Iodine has been described as one of the most misunderstood and feared of all the elements necessary for human health. My interest in iodine began when I discovered that I was low in it. After a few months of taking an iodine supplement, a large wart on my hand dropped off and all the little warts on my knee disappeared. The wart on my hand had been resistant to all sorts of other treatments and had been growing at a steady rate. As warts are a virus, I was reluctant to have it burned off as it wouldn’t stop more warts growing. After using iodine, the warts never returned, and this was well over five years ago.
Iodine certainly is misunderstood. Perhaps the biggest area of uncertainty is around the RDI.
The current accepted recommended daily intake (RDI) for iodine in New Zealand is 150 micrograms (0.15mg). The average daily intake of iodine for a typical Japanese seaside villager has been estimated at 12mg (80 times more than our RDI). More recent research showed that the intake of an average Japanese citizen may be around 3mg – still 20 times New Zealand’s RDI). Known issues of iodine deficiency, such as breast cysts, breast cancer and prostate cancer, are much lower in Japanese people compared with people in countries like New Zealand where iodine intake is very low.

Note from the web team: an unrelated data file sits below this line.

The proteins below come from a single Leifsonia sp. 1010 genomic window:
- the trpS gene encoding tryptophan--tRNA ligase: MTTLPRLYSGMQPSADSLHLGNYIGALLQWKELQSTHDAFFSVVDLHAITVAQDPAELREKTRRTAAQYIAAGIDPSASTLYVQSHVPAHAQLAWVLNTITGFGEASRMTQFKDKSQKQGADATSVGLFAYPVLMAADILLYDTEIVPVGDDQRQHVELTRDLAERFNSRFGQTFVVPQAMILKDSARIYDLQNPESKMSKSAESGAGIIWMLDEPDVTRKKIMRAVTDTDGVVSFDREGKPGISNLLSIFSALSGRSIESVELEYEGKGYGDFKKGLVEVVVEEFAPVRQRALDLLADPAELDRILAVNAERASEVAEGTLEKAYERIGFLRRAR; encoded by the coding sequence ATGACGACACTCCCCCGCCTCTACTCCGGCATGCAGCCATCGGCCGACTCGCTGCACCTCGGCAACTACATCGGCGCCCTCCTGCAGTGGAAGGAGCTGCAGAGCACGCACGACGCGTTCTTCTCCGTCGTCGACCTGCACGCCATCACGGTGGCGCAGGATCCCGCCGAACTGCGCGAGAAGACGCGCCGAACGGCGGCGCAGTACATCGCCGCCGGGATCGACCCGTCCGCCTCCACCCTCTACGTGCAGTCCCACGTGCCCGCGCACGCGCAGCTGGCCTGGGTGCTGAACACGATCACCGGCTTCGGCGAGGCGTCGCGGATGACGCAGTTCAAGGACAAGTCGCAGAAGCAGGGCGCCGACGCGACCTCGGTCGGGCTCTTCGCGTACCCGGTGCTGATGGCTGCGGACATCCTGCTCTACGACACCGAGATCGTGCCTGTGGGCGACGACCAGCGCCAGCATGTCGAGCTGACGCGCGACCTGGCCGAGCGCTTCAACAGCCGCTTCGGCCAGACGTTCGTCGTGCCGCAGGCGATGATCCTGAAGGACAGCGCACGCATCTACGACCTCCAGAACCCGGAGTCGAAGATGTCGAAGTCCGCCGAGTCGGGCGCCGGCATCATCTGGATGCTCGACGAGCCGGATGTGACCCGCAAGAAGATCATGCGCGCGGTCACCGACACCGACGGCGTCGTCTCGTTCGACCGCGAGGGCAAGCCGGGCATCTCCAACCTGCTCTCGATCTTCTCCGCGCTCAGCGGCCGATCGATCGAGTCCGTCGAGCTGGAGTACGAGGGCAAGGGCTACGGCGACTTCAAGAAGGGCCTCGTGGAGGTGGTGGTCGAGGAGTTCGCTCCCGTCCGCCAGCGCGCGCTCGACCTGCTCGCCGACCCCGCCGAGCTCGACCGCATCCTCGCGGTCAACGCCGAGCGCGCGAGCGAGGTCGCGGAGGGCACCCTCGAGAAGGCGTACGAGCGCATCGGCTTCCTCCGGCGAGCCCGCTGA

Like all minerals in human biology, the critical factor is balance. Obviously, having too much iodine is also a problem and it can be toxic. Typically, the first sign of having too much iodine may be skin lesions, a brassy taste in the mouth, a runny nose and development of a goiter. To absorb iodine, there needs to be trace minerals available. The most critical being selenium (another mineral that New Zealand soils are very low in), about 150 mcg of this are needed daily.
When it comes to supplementation everyone is different. Iodine supplementation must be done carefully if there has been any previous thyroid disease or issues. The thyroid is a small butterfly-shaped endocrine gland at the base of your neck (just below your Adam’s apple). The job of the thyroid is to regulate the body’s metabolism. The thyroid is mainly made up of iodine so having adequate levels of this mineral is critical.
Iodine is an anti-bacterial, anti-parasitic, anti-cancer and anti-viral and so, like zinc, is critical for your immune system. There are also strong links to cyst formation and breast tumours with iodine deficiency as well as mental retardation, ADHD and multiple sclerosis.
While our soils are iodine deficient our seafood is not. Seaweed (such as kelp) is the highest source of iodine in New Zealand and is a very good way to supplement. While there is plenty of controversy around what the RDI of iodine should be, we can agree that adding kelp daily and seafood to our diets is safe and beneficial.